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Human Health and Aging over an Infinite Time Horizon

Listed author(s):
  • D. Dragone
  • H. Strulik

Although death occurs with certainty, the time of death is uncertain. In this paper we build on this conceptualization and show that, although life ends at some point in time, human life can be meaningfully conceptualized as a strive for immortality that is never reached. We consider an intertemporal problem where health investments and consumption choices are made, taking into account that mortality depends on environmental factors, which are not controlled by the agent, and the agent's health condition, which is endogenous to lifestyle and health behavior. Formally, the infinite horizon approach has the advantage that adjustment dynamics to the steady state (i.e. human aging) can be discussed analytically. We explore the determinants of health deficits in this framework and show how individuals choose consumption and health expenditure over their lifetime in order to slow down (biological) aging. We compute analytically the impulse response functions for unexpected parameter changes. Specifically, we investigate how higher prices for medical goods and advancing medical technology affect individual behavior and health deficit accumulation.

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Paper provided by Dipartimento Scienze Economiche, Universita' di Bologna in its series Working Papers with number wp1104.

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Date of creation: Jun 2017
Handle: RePEc:bol:bodewp:wp1104
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  1. Erosa, Andres & Gervais, Martin, 2002. "Optimal Taxation in Life-Cycle Economies," Journal of Economic Theory, Elsevier, vol. 105(2), pages 338-369, August.
  2. D. Dragone & P. Vanin, 2015. "Price Effect in the Short and in the Long Run," Working Papers wp1040, Dipartimento Scienze Economiche, Universita' di Bologna.
  3. Robert E. Hall & Charles I. Jones, 2007. "The Value of Life and the Rise in Health Spending," The Quarterly Journal of Economics, Oxford University Press, vol. 122(1), pages 39-72.
  4. Kuhn, Michael & Wrzaczek, Stefan & Prskawetz, Alexia & Feichtinger, Gustav, 2015. "Optimal choice of health and retirement in a life-cycle model," Journal of Economic Theory, Elsevier, vol. 158(PA), pages 186-212.
  5. Holger Strulik & Sebastian Vollmer, 2013. "Long-run trends of human aging and longevity," Journal of Population Economics, Springer;European Society for Population Economics, vol. 26(4), pages 1303-1323, October.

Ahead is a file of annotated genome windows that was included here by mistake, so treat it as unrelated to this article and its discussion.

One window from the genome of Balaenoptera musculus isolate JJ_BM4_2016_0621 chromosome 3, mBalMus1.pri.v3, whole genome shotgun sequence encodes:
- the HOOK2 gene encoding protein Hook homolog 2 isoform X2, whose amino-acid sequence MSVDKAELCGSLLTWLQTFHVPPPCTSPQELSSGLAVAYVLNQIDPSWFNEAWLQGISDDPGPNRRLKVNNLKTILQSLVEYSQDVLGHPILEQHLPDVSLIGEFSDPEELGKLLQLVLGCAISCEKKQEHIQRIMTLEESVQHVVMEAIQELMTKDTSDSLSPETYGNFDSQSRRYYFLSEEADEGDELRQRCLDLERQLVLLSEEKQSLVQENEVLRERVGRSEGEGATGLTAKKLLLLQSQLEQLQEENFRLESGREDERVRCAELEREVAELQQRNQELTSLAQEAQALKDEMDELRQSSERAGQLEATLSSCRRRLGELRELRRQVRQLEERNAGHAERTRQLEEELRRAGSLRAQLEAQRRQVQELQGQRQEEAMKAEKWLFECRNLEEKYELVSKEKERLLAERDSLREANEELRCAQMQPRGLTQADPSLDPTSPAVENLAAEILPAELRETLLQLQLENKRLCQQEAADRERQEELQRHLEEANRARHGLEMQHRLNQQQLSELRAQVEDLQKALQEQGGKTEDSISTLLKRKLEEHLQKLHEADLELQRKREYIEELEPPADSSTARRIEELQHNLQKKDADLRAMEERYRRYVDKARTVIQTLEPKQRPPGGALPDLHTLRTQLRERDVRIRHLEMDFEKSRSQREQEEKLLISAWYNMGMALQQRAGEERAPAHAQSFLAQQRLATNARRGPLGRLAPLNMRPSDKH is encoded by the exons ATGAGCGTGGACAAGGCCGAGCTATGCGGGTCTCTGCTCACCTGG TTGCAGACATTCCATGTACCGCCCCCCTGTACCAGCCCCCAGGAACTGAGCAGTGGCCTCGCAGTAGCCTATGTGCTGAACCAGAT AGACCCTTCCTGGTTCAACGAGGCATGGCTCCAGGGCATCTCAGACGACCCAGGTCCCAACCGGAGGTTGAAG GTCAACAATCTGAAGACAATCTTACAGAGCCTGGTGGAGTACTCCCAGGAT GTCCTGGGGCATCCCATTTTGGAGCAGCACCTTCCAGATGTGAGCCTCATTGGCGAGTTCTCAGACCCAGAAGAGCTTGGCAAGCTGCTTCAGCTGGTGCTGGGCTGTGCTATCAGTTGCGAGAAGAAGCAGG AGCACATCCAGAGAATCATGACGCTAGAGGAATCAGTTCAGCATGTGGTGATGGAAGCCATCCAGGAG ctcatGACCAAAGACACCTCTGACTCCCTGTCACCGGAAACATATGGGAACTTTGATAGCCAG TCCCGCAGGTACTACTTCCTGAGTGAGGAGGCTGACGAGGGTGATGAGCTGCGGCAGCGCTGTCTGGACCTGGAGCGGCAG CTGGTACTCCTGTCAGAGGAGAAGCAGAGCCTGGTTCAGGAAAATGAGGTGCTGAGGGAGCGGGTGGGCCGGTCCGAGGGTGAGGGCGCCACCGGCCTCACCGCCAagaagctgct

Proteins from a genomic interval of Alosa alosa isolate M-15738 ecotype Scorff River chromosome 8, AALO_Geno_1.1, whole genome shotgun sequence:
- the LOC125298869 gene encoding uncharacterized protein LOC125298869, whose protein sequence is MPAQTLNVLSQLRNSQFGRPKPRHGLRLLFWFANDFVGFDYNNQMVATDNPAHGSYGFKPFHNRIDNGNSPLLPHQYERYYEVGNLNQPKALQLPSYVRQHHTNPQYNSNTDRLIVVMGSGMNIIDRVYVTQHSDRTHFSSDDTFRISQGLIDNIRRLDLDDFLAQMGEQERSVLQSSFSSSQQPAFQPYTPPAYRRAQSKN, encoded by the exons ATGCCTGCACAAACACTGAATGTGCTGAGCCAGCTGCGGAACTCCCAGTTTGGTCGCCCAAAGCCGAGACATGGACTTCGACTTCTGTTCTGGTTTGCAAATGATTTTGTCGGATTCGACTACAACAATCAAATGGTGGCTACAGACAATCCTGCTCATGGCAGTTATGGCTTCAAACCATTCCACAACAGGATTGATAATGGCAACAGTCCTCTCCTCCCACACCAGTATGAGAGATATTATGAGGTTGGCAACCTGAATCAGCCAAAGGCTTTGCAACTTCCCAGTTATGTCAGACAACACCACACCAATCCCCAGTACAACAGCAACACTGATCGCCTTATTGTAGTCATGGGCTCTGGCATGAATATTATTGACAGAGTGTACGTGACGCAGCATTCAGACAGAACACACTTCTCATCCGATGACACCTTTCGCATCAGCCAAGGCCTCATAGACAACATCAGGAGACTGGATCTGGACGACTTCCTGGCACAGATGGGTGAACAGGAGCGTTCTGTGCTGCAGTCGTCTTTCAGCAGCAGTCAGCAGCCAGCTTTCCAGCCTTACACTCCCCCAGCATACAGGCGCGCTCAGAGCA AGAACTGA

6. Heckman, James J, 1976. "A Life-Cycle Model of Earnings, Learning, and Consumption," Journal of Political Economy, University of Chicago Press, vol. 84(4), pages 11-44, August.
  7. Becker, Gary S & Murphy, Kevin M, 1988. "A Theory of Rational Addiction," Journal of Political Economy, University of Chicago Press, vol. 96(4), pages 675-700, August.
  8. Holger STRULIK, 2015. "A Closed-form Solution for the Health Capital Model," JODE - Journal of Demographic Economics, Cambridge University Press, vol. 81(3), pages 301-316, September.
  9. Ehrlich, Isaac & Chuma, Hiroyuki, 1990. "A Model of the Demand for Longevity and the Value of Life Extension," Journal of Political Economy, University of Chicago Press, vol. 98(4), pages 761-782, August.
  10. Carl-Johan Dalgaard & Holger Strulik, 2014. "Optimal Aging And Death: Understanding The Preston Curve," Journal of the European Economic Association, European Economic Association, vol. 12(3), pages 672-701, 06.
  11. Grossman, Michael, 1972. "On the Concept of Health Capital and the Demand for Health," Journal of Political Economy, University of Chicago Press, vol. 80(2), pages 223-255, March-Apr.
  12. Menahem E. Yaari, 1965. "Uncertain Lifetime, Life Insurance, and the Theory of the Consumer," Review of Economic Studies, Oxford University Press, vol. 32(2), pages 137-150.
  13. Michael R. Caputo, 1990. "Comparative Dynamics via Envelope Methods in Variational Calculus," Review of Economic Studies, Oxford University Press, vol. 57(4), pages 689-697.
  14. Heckman, James J, 1974. "Life Cycle Consumption and Labor Supply: An Explanation of the Relationship Between Income and Consumption Over the Life Cycle," American Economic Review, American Economic Association, vol. 64(1), pages 188-194, March.
  15. Schünemann, Johannes & Strulik, Holger & Trimborn, Timo, 2016. "The gender gap in mortality: How much is explained by behavior?," ECON WPS - Vienna University of Technology Working Papers in Economic Theory and Policy 05/2016, Vienna University of Technology, Institute for Mathematical Methods in Economics, Research Group Economics (ECON).
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